Chris J Powell

In the Forecast….a lot of Cloud Part 2

I had every intention of only talking about how the Cloud has changed the landscape within an IT Department today but at the end of the day yesterday my employer did something completely unexpected!


During our Monthly Company Meeting that outlines the successes of all the departments in the organization, I was awarded the coveted X-Factor.  To give some insight, this is an award that is given to the person who exemplifies our company values:

1. Deliver Extraordinary Value
2. Expect Excelence
3. Act with Integrity
4. Get Things Done
5. Enjoy the Work We Do

Now it may not seem like much but for some time but I have always tried to do more than my fair share both for myself and for those around me.  Lately after diving into the great Napoleon Hill’s ground breaking work “Laws of Success” I really focused on Law 9 – Always Do More than You are Paid For.  For my efforts in April and for the past years I was awarded a brand new iPad 2…yes the dominance of Android in my home is over and I am a convert to the ways of Steve Jobs (so far)…more on my experience with the iPad next week though.

The roles in a modern IT Department have been shifting.  The call for more Agility and Alignment with the Business are all around but in my opinion even more daunting is the change that Virtualization and the Cloud are having on the department.

Yesterday I wrote about the OSS Cloud Software called Eucalyptus and on their site they give some amazing insights into the changes that are occurring as the Data Center Shrinks.

The image above is a complete Data Center at one of my clients (my daughter and I visited their facility last summer).  It is completely managed by one person thanks to the value added by Virtualization.

“Evolution or Revolution? Cloud Computing brings new tools and operational methodologies that enable IT professionals to more quickly satisfy the ever-growing demands of their users. The adoption of cloud computing also implies the emergence of new roles and responsibilities within IT management as the need for specialized skills in cloud deployment, management, and utilization continues to grow.”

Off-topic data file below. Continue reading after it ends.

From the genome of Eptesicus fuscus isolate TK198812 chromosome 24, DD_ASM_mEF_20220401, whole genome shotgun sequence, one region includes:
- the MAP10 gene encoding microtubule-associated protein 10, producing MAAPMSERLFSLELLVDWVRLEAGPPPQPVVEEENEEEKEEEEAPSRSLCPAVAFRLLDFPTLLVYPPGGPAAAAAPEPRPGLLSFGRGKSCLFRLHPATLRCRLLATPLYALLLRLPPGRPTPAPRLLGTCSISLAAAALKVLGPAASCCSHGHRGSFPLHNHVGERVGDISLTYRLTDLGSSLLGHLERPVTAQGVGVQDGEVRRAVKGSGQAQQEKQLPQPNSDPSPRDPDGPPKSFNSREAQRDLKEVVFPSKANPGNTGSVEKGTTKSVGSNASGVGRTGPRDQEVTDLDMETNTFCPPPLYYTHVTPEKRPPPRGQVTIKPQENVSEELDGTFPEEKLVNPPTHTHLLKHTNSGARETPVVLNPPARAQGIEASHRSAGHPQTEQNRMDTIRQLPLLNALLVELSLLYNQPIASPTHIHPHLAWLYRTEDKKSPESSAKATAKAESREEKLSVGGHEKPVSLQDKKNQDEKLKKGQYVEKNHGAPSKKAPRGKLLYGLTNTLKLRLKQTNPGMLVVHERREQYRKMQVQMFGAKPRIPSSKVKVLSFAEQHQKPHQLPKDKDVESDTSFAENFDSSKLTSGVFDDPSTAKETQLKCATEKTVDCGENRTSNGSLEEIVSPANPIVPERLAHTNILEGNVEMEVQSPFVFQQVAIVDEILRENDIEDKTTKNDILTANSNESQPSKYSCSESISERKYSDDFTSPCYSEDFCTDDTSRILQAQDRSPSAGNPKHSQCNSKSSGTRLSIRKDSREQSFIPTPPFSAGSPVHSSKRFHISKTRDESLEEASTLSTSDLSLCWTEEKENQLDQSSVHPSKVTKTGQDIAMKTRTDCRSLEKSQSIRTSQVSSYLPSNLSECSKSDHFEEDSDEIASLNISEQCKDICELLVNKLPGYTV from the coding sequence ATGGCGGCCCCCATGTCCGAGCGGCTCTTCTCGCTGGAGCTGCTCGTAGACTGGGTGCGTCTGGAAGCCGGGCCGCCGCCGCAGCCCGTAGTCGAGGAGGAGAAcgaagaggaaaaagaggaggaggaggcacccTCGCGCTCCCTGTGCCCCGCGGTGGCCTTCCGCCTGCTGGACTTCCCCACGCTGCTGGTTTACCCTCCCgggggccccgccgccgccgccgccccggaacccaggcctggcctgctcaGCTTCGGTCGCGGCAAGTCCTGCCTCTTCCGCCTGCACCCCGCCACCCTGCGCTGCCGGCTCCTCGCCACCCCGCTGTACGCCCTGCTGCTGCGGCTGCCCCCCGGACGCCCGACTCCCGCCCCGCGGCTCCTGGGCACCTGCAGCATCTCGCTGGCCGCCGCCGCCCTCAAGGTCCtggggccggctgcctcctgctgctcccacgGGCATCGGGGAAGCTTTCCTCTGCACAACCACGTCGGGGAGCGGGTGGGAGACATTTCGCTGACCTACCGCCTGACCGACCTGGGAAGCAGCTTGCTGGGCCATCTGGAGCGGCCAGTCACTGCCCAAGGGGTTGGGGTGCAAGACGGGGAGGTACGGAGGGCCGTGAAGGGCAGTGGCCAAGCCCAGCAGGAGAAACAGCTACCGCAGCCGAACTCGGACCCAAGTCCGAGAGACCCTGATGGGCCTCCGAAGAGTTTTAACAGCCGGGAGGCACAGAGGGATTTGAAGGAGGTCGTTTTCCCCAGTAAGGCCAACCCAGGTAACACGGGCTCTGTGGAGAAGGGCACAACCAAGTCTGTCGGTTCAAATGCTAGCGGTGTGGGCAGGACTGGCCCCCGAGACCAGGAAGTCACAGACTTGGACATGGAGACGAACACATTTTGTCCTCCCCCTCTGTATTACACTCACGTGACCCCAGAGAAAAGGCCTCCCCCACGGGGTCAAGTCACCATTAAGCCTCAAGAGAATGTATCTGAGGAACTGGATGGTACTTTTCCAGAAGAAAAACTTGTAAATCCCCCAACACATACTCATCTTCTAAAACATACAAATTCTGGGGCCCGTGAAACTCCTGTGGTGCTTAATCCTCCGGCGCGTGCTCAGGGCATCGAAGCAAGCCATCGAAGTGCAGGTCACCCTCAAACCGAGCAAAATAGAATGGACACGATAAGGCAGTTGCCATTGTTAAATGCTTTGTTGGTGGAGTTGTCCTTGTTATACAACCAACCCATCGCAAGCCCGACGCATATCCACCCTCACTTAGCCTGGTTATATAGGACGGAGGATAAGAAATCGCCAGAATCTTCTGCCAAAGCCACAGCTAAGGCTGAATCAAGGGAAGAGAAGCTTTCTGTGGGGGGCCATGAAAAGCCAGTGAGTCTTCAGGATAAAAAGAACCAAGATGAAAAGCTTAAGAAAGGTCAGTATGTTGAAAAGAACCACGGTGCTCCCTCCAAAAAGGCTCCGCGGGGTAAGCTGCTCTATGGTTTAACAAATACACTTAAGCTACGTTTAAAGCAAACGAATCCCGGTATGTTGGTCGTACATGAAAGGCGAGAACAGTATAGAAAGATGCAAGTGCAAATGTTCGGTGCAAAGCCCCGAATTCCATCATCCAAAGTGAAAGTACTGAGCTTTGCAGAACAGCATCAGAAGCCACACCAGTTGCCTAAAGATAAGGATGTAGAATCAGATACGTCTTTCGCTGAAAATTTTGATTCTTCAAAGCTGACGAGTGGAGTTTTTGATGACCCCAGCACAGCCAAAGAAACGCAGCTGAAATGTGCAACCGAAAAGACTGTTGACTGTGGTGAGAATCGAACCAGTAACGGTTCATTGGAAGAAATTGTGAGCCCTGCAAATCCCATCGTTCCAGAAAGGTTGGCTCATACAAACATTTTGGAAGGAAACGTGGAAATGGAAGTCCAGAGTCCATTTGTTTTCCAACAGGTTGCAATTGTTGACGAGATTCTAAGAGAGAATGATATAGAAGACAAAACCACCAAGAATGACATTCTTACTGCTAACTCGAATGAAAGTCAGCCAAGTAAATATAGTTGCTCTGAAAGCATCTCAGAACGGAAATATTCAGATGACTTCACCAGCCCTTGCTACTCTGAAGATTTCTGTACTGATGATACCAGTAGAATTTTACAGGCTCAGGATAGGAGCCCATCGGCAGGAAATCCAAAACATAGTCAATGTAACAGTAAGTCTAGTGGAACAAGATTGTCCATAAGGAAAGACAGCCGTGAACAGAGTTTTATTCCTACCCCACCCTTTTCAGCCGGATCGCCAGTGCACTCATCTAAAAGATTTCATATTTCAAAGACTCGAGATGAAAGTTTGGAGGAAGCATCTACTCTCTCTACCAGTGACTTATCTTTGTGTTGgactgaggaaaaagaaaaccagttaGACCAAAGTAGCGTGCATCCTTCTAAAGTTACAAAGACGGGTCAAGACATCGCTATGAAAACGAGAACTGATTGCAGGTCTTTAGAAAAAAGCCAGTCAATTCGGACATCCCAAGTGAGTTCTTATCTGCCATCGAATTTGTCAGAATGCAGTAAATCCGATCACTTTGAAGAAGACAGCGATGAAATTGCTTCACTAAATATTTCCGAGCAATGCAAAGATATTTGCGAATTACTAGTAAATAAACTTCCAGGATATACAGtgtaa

Now this is even more true when it comes to the change in individual roles within a larger IT Department and bridges a digital divide and connects and overlaps with many of the traditional roles.  The following is directly from the Eucalyptus Site:

System Administrator
The skills and duties of a System Administrator are wide ranging and typically a ‘sysadmin’ is called upon to perform a range of duties within a small group setting. These duties involve the planning, implementation and maintenance of servers/hosts, along with the services hosted on these servers.
Computer Operator
The duties of a Computer Operator relate to day-to-day maintenance activities, and are viewed by some as a junior System Administrator.
Network Administrator
The skill set of the Network Administrator tends to be specific to the managing of the network fabric to ensure proper and reliable communication between computing resources and users. There can be wide variation in the responsibilities of Network Administrators, as individuals can specialize in authentication, intrusion detection, performance, network based services (e.g., file servers), or drivers on desktop computers — to name a few specialized responsibilities.
Storage Administrator
The responsiblities of a Storage Administrator is more loosely defined. In general, they are responsible for the design, implementation and maintenance of the storage infrastructure with an organization. Based upon the organizations choice of storage (DAS, NAS, SAN, etc), their skill sets tend to be specialized.
Data Base Administrator
A Data Base Administrator is responsible for the design, implementation, and maintenance of a database. Within the realm of database systems, this role is akin to a system administrator. See
End User